Washington’s frustrated Democrats seem to be trapped in a political bad spell as they search for a way to regain control of their destiny and our government.
They think they are asking: Whither the Democrats?
But their actions are producing a different outcome: Wither the Democrats.
The Democrats seem to be shrinking right before our eyes. Shrinking because they are shirking, not leading. Democrats seem reactive and negative, not active and positive. They seem content to respond to President Bush’s ideas with political tactics and PR sound bites _ not problem-solving strategies and solutions.
Now, more than ever, with uncertainty at home and abroad, people are seeking leadership to solve our concerns that, one way or another, are all about a desperate search for fundamental security: Yes, Social Security is one thing that can no longer be ducked; and it is not enough for Democrats just to attack the president’s deficit-skyrocketing proposal without offering long term solutions. And Social Security may be the least-urgent of the security concerns that affect our lives _ right now! _ and yet are being ducked, dodged, dithered or dismissed: Health-care security, job security, energy security, environmental security, national and international security. And the full range of homeland security concerns beyond anti-terrorism, including keeping our families safe at home, at work, in our schools and on our streets.
In short, constructive alternative proposals. Democrats could learn by recalling the days when the GOP was a floundering congressional minority. When President Johnson was pushing his costly Great Society domestic programs through a Democratic Congress, Republicans were perpetually negative, just saying “no.” So, concerned House Republicans called a press conference in 1967 to propose a series of rather bold policy alternatives _ including block grants so states could make their own rules, rather than receiving Washington money wrapped in Washington red-tape.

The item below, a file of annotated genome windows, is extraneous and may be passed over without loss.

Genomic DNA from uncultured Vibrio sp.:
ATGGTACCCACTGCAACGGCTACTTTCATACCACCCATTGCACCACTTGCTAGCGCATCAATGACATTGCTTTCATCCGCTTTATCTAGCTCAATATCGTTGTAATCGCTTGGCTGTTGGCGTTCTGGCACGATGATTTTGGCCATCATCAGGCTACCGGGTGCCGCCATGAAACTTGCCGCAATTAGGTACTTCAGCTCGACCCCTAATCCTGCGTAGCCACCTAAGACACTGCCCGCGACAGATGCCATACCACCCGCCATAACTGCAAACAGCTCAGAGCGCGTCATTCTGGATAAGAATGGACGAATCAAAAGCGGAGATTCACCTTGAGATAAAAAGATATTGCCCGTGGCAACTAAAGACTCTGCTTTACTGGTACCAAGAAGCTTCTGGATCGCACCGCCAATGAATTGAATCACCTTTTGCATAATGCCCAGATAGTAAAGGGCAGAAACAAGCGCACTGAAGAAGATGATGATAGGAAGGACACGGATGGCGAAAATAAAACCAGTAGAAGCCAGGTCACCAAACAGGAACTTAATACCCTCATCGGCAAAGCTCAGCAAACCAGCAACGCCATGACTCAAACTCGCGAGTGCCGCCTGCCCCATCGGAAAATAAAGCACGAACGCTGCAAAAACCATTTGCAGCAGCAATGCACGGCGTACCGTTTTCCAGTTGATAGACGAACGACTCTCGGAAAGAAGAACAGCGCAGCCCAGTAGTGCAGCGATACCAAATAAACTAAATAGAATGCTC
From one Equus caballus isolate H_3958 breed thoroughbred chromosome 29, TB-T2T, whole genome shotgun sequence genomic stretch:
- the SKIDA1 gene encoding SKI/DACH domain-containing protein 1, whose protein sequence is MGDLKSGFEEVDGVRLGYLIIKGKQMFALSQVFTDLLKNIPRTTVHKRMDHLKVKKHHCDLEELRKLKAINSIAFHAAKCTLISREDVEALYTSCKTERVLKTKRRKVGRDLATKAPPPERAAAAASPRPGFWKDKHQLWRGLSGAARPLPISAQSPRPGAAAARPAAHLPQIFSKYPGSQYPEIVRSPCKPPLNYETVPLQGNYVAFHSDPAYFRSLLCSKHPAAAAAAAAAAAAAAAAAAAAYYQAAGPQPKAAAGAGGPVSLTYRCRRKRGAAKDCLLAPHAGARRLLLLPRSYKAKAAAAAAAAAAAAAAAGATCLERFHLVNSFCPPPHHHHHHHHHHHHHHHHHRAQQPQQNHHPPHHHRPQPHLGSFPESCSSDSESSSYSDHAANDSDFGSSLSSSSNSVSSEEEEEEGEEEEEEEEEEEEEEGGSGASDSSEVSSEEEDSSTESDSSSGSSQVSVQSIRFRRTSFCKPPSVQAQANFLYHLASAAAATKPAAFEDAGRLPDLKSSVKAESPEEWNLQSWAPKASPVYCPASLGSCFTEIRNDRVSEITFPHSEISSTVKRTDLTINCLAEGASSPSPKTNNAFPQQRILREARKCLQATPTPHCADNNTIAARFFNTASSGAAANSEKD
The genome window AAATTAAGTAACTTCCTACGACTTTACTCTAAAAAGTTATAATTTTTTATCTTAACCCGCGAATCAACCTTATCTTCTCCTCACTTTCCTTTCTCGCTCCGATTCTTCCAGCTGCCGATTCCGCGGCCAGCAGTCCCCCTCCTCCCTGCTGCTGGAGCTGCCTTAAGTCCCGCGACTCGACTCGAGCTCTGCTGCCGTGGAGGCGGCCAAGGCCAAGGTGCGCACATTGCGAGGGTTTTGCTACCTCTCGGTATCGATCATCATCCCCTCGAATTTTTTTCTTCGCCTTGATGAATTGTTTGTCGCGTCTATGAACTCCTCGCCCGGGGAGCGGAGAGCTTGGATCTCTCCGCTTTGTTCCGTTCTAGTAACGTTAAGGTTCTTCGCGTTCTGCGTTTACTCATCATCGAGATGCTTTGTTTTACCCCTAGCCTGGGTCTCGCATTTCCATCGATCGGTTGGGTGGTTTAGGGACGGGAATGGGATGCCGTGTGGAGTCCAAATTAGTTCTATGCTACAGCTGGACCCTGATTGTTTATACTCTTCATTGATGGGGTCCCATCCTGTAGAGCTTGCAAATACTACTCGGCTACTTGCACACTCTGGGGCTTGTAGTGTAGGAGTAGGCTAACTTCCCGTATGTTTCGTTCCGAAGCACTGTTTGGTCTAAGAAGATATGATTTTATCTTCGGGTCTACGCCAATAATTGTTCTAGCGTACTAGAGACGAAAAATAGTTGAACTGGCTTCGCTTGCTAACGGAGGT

That Republican blueprint came to be called by a positive-sounding tag: “Constructive Republican Alternative Proposals.” Oh-oh. Washington being a city of alphabet acronyms, Democrats gleefully referred to the opposition’s program by its unfortunate, initials-only shorthand.
Fast-forward: In the House, we recently saw an example of how Democrats fail to help themselves even when the facts and arguments are on their side. House Rules Committee ranking minority member Rep. Louise M. Slaughter, D-N.Y., issued a 147-page report listing and denouncing heavy-handed ways House Republicans stifled debate and rammed legislation into law. The report, titled “Broken Promises: the Death of Deliberative Democracy,” correctly noted that was just the opposite of what Republicans promised when they captured the House a decade ago. Even former Speaker Newt Gingrich _ who led the GOP out of its quicksand to capture the House _ has said House Republicans “should open up the rules more.”
But the Democrats’ document read like 147-pages of political whining about parliamentary rules and complexities. It failed to make itself meaningful to ordinary Americans because it didn’t link the GOP rule-bending to government actions that hit regular people. The report has received scant coverage in the news media. And while journalists should dig deeper for context that tells readers and viewers why they should care, smart politicians know that the only way to communicate a message is to spoon-feed it to news-hungry reporters who often seem as satisfied by fast-food as by filet mignon.
Buried in the document (on pages 44 and 45), were a few factoids that could have been emphasized to show people how they got short-changed when bills were rushed blindly into law: the new Medicare law’s estimated $500 billion cost wasn’t discovered until after it was enacted; and a provision was quietly slipped into another bill cutting Pell grants for 90,000 students and raising tuition for another 1.2 million Pell recipients.
Politically tone deaf Democrats need to hear what voters want and need from leaders. Then they need to unite and lead boldly by proposing constructive solutions so the real debates can begin _ and we can begin solving today’s problems rather than passing the buck (and big bucks deficits) on to the next generation.
But the way things are going, even if the Democrats decide to change course and lead, they’ll probably call their new initiative something uplifting like “Democrats Unite (for a) New Generation” _ to the glee of the GOP and Washington’s acronym police.
(Martin Schram writes political analysis for Scripps Howard News Service. E-mail him at martin.schram(at)gmail.com.)